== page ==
The book of ballads ancient and modern (Google eBook)

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1875
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Page 697 - twas like all instruments, Now like a lonely flute; And now it is an angel's song, That makes the heavens be mute. It ceased; yet still the sails made on A pleasant noise till noon, A noise like of a hidden brook In the leafy month of June, That to the sleeping woods all night Singeth a quiet tune.
Page 689 - Was tyrannous and strong: He struck with his o'ertaking wings And chased us south along. With sloping masts and dipping prow, As who pursued with yell and blow Still treads the shadow of his foe, And forward bends his head, The ship drove fast, loud roared the blast, And southward aye we fled. And now there came both mist and snow, And it grew wondrous cold: And ice, mast-high, came floating by, As green as emerald.
Page 691 - The very deep did rot. O Christ ! That ever this should be ! Yea, slimy things did crawl with legs Upon the slimy sea. *' About, about, in reel and rout, The death-fires danced at night ; The water, like a witch's oils, Burnt green, and blue, and white.
Page 596 - Ah, luckless speech, and bootless boast! For which he paid full dear; For, while he spake, a braying ass Did sing most loud and clear; Whereat his horse did snort, as he Had heard a lion roar, And galloped off with all his might.
Page 690 - The Sun now rose upon the right Out of the sea came he, Still hid in mist, and on the left Went down into the sea. And the good south wind still blew behind, But no sweet bird did follow, Nor any day, for food or play, Came to the mariners...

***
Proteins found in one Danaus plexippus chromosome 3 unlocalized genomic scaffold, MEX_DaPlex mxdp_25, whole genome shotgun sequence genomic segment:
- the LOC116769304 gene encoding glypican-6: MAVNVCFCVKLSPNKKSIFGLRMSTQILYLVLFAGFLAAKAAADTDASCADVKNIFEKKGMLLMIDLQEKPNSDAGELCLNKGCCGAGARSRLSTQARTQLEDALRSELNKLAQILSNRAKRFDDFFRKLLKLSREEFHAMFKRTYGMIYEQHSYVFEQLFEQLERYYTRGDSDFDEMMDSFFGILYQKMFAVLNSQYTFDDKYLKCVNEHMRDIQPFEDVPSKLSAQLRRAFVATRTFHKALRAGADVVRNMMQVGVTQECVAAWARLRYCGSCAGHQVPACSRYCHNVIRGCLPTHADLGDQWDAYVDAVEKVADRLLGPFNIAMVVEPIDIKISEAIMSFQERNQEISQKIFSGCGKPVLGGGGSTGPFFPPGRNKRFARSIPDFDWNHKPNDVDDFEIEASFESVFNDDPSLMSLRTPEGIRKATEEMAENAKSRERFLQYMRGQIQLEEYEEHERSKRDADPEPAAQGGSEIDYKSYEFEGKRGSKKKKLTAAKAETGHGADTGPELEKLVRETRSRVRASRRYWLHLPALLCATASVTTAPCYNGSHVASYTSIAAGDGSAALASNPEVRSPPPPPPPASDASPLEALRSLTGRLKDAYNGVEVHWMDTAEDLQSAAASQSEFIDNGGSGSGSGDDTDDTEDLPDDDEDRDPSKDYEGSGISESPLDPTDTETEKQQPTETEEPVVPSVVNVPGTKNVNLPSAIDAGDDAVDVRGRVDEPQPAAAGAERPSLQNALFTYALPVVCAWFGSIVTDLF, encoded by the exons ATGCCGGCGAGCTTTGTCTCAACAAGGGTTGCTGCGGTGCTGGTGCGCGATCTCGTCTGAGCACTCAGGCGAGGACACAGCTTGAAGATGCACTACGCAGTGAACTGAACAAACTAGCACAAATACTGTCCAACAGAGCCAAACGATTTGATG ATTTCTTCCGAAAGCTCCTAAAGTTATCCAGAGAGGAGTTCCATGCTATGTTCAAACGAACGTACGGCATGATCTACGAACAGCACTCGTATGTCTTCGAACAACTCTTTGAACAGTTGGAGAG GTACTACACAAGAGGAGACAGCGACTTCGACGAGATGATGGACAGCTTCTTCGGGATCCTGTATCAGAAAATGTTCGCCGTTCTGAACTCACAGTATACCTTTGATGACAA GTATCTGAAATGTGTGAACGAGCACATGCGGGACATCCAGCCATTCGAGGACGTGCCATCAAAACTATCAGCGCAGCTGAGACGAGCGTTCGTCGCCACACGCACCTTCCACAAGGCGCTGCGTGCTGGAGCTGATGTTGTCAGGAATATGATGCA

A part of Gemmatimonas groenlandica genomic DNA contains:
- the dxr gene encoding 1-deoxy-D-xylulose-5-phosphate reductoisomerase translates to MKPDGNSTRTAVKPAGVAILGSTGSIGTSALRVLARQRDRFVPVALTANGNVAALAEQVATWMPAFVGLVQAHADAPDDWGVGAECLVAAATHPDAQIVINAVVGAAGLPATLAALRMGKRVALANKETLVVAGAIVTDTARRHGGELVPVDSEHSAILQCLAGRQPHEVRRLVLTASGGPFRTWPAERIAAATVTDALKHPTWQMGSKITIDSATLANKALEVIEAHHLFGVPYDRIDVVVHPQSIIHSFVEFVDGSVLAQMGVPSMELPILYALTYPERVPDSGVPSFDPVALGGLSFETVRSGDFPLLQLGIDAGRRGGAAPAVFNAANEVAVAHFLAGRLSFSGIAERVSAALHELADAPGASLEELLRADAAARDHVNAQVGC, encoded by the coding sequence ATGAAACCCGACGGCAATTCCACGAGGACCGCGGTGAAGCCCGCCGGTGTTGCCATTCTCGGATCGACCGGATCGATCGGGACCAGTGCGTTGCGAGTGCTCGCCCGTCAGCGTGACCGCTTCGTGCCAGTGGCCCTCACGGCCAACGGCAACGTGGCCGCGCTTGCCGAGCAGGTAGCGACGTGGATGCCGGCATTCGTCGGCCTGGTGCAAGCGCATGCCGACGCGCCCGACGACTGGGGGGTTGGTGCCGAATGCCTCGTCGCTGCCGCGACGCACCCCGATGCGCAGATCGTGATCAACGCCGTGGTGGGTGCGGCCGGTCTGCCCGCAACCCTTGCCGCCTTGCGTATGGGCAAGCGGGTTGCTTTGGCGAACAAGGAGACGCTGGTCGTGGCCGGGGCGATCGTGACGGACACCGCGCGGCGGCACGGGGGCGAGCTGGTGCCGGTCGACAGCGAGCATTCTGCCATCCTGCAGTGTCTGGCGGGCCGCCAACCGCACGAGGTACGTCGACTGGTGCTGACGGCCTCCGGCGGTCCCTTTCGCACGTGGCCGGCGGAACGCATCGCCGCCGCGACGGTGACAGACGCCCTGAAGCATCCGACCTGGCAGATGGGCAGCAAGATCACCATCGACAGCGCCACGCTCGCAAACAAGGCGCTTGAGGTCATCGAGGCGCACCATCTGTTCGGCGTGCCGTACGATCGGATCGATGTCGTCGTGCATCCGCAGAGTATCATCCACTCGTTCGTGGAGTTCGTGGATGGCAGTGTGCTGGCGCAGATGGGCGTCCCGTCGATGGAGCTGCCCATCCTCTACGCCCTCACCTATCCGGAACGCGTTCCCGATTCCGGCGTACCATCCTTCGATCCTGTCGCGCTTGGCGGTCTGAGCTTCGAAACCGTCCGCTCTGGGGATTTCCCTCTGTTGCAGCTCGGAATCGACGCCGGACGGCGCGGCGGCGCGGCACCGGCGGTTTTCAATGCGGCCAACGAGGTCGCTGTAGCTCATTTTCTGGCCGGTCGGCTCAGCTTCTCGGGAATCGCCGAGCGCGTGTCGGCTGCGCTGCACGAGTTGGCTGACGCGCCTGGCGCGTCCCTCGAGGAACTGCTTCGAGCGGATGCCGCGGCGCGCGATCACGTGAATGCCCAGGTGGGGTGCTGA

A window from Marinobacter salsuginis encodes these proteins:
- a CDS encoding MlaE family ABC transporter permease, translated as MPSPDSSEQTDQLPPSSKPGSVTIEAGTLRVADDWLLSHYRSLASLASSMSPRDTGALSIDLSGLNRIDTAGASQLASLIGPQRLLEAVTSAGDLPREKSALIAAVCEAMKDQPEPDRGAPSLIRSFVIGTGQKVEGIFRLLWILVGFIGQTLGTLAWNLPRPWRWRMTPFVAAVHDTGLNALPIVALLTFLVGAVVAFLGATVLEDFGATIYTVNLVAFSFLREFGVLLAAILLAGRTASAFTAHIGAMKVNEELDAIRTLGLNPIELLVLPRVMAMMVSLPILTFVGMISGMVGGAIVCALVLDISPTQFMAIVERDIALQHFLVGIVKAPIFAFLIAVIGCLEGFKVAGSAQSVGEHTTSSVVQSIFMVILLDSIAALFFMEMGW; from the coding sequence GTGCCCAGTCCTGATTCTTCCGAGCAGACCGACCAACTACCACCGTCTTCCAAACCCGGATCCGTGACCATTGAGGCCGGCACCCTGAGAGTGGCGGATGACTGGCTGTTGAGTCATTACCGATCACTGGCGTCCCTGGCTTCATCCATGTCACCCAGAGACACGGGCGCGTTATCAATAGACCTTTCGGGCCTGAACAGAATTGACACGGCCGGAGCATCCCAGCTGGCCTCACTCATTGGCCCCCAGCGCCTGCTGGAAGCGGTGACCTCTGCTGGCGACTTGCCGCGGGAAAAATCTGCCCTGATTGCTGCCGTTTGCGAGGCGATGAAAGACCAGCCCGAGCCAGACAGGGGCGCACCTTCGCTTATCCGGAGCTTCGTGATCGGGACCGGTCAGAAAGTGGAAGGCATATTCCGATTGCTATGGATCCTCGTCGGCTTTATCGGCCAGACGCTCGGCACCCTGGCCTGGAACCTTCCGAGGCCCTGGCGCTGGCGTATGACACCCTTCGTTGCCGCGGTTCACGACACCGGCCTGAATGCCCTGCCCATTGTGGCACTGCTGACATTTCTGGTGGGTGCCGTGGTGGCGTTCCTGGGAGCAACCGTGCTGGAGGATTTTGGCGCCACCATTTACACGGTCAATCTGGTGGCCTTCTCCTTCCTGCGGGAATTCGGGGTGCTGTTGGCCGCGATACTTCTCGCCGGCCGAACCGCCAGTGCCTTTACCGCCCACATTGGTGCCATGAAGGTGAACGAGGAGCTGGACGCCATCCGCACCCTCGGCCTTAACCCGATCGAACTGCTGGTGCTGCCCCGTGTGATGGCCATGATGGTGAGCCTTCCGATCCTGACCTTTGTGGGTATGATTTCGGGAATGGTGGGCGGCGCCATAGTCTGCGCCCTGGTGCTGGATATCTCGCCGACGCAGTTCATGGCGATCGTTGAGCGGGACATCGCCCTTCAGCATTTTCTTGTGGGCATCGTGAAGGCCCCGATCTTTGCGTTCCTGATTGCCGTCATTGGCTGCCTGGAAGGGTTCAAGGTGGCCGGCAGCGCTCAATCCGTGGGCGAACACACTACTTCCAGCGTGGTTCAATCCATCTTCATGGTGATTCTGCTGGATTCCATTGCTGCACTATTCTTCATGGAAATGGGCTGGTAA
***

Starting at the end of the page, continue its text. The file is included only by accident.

Page 689 - At length did cross an Albatross, Thorough the fog it came; As if it had been a Christian soul, We hailed it in God's name. It ate the food it ne'er had eat, And round and round it flew. The ice did split with a thunder-fit; The helmsman steered us through! And a good south wind sprung up behind; The Albatross did follow, And every day, for food or play, Came to the mariners hollo!
Page 702 - I pass, like night, from land to land; I have strange power of speech; That moment that his face I see, I know the man that must hear me: To him my tale I teach.
Page 701 - The Pilot and the Pilot's boy, I heard them coming fast: Dear Lord in Heaven ! it was a joy The dead men could not blast. I saw a third I heard his voice: It is the Hermit good! He singeth loud his godly hymns That he makes in the wood. He'll shrieve my soul, he'll wash away The Albatross's blood.
Page 702 - And fell down in a fit; The holy Hermit raised his eyes, And prayed where he did sit. I took the oars: the Pilot's boy. Who now doth crazy go, Laughed loud and long, and all the while His eyes went to and fro. 'Ha! ha!' quoth he, 'full plain I see, The Devil knows how to row.
Page 701 - This Hermit good lives in that wood Which slopes down to the sea. How loudly his sweet voice he rears ! He loves to talk with marineres That come from a far countree. He kneels at morn, and noon, and eve He hath a cushion plump: It is the moss that wholly hides The rotted old oak-stump. The skiff-boat neared: I heard them talk, 'Why, this is strange, I trow! Where are those lights so many and fair, That signal made but now?

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